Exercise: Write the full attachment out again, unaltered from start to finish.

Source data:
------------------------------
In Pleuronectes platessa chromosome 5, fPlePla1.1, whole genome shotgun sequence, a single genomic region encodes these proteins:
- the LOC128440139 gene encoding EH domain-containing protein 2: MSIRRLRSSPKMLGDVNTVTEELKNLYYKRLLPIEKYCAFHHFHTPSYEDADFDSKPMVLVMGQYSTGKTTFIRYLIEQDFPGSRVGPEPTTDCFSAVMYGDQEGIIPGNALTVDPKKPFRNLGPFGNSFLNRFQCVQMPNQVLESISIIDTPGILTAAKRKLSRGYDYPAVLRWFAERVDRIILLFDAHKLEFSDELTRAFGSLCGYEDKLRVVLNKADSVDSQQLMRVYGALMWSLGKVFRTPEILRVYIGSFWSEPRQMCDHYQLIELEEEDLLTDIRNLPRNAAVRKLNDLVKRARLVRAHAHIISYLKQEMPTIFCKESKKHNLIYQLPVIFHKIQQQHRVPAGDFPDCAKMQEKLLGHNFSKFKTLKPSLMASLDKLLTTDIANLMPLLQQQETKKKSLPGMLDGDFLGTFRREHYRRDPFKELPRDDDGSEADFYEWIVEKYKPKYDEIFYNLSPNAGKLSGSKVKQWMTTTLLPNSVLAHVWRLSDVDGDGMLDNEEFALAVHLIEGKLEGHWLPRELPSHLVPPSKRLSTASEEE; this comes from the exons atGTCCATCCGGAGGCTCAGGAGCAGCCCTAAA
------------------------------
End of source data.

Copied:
In Pleuronectes platessa chromosome 5, fPlePla1.1, whole genome shotgun sequence, a single genomic region encodes these proteins:
- the LOC128440139 gene encoding EH domain-containing protein 2: MSIRRLRSSPKMLGDVNTVTEELKNLYYKRLLPIEKYCAFHHFHTPSYEDADFDSKPMVLVMGQYSTGKTTFIRYLIEQDFPGSRVGPEPTTDCFSAVMYGDQEGIIPGNALTVDPKKPFRNLGPFGNSFLNRFQCVQMPNQVLESISIIDTPGILTAAKRKLSRGYDYPAVLRWFAERVDRIILLFDAHKLEFSDELTRAFGSLCGYEDKLRVVLNKADSVDSQQLMRVYGALMWSLGKVFRTPEILRVYIGSFWSEPRQMCDHYQLIELEEEDLLTDIRNLPRNAAVRKLNDLVKRARLVRAHAHIISYLKQEMPTIFCKESKKHNLIYQLPVIFHKIQQQHRVPAGDFPDCAKMQEKLLGHNFSKFKTLKPSLMASLDKLLTTDIANLMPLLQQQETKKKSLPGMLDGDFLGTFRREHYRRDPFKELPRDDDGSEADFYEWIVEKYKPKYDEIFYNLSPNAGKLSGSKVKQWMTTTLLPNSVLAHVWRLSDVDGDGMLDNEEFALAVHLIEGKLEGHWLPRELPSHLVPPSKRLSTASEEE; this comes from the exons atGTCCATCCGGAGGCTCAGGAGCAGCCCTAAA